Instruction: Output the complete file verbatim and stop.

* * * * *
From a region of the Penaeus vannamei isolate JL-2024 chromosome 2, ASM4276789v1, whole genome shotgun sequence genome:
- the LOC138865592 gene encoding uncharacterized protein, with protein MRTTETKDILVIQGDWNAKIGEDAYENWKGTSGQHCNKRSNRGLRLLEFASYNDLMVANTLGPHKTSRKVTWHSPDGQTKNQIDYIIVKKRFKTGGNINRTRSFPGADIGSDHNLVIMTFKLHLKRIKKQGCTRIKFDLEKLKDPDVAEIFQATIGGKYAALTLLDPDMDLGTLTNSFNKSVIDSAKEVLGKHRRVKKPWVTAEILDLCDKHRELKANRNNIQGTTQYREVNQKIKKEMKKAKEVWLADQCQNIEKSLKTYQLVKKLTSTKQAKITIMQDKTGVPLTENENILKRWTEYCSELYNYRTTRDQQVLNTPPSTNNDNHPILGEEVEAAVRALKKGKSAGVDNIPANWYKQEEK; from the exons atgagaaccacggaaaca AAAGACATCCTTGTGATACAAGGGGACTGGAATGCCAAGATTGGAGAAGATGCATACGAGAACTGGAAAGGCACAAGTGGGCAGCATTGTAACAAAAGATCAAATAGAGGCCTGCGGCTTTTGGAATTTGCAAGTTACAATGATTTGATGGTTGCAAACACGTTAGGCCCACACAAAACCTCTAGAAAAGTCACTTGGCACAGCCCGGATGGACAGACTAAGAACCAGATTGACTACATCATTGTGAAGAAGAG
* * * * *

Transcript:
From a region of the Penaeus vannamei isolate JL-2024 chromosome 2, ASM4276789v1, whole genome shotgun sequence genome:
- the LOC138865592 gene encoding uncharacterized protein, with protein MRTTETKDILVIQGDWNAKIGEDAYENWKGTSGQHCNKRSNRGLRLLEFASYNDLMVANTLGPHKTSRKVTWHSPDGQTKNQIDYIIVKKRFKTGGNINRTRSFPGADIGSDHNLVIMTFKLHLKRIKKQGCTRIKFDLEKLKDPDVAEIFQATIGGKYAALTLLDPDMDLGTLTNSFNKSVIDSAKEVLGKHRRVKKPWVTAEILDLCDKHRELKANRNNIQGTTQYREVNQKIKKEMKKAKEVWLADQCQNIEKSLKTYQLVKKLTSTKQAKITIMQDKTGVPLTENENILKRWTEYCSELYNYRTTRDQQVLNTPPSTNNDNHPILGEEVEAAVRALKKGKSAGVDNIPANWYKQEEK; from the exons atgagaaccacggaaaca AAAGACATCCTTGTGATACAAGGGGACTGGAATGCCAAGATTGGAGAAGATGCATACGAGAACTGGAAAGGCACAAGTGGGCAGCATTGTAACAAAAGATCAAATAGAGGCCTGCGGCTTTTGGAATTTGCAAGTTACAATGATTTGATGGTTGCAAACACGTTAGGCCCACACAAAACCTCTAGAAAAGTCACTTGGCACAGCCCGGATGGACAGACTAAGAACCAGATTGACTACATCATTGTGAAGAAGAG